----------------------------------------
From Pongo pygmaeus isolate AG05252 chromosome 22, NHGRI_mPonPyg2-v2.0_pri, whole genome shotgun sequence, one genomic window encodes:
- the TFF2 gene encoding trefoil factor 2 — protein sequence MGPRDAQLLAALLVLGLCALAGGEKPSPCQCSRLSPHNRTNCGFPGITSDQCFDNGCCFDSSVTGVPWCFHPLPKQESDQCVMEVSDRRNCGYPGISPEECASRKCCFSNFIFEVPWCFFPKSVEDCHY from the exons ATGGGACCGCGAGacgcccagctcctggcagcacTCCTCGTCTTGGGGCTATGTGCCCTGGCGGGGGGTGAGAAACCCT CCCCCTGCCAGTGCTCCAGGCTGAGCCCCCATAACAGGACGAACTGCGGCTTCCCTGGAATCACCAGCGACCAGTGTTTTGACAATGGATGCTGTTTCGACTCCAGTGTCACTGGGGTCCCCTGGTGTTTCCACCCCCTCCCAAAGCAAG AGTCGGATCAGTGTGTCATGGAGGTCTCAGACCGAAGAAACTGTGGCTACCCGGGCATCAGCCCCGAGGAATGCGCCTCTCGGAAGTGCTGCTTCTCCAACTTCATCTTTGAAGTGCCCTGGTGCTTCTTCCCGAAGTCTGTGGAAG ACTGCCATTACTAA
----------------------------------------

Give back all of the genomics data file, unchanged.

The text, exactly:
From Pongo pygmaeus isolate AG05252 chromosome 22, NHGRI_mPonPyg2-v2.0_pri, whole genome shotgun sequence, one genomic window encodes:
- the TFF2 gene encoding trefoil factor 2 — protein sequence MGPRDAQLLAALLVLGLCALAGGEKPSPCQCSRLSPHNRTNCGFPGITSDQCFDNGCCFDSSVTGVPWCFHPLPKQESDQCVMEVSDRRNCGYPGISPEECASRKCCFSNFIFEVPWCFFPKSVEDCHY from the exons ATGGGACCGCGAGacgcccagctcctggcagcacTCCTCGTCTTGGGGCTATGTGCCCTGGCGGGGGGTGAGAAACCCT CCCCCTGCCAGTGCTCCAGGCTGAGCCCCCATAACAGGACGAACTGCGGCTTCCCTGGAATCACCAGCGACCAGTGTTTTGACAATGGATGCTGTTTCGACTCCAGTGTCACTGGGGTCCCCTGGTGTTTCCACCCCCTCCCAAAGCAAG AGTCGGATCAGTGTGTCATGGAGGTCTCAGACCGAAGAAACTGTGGCTACCCGGGCATCAGCCCCGAGGAATGCGCCTCTCGGAAGTGCTGCTTCTCCAACTTCATCTTTGAAGTGCCCTGGTGCTTCTTCCCGAAGTCTGTGGAAG ACTGCCATTACTAA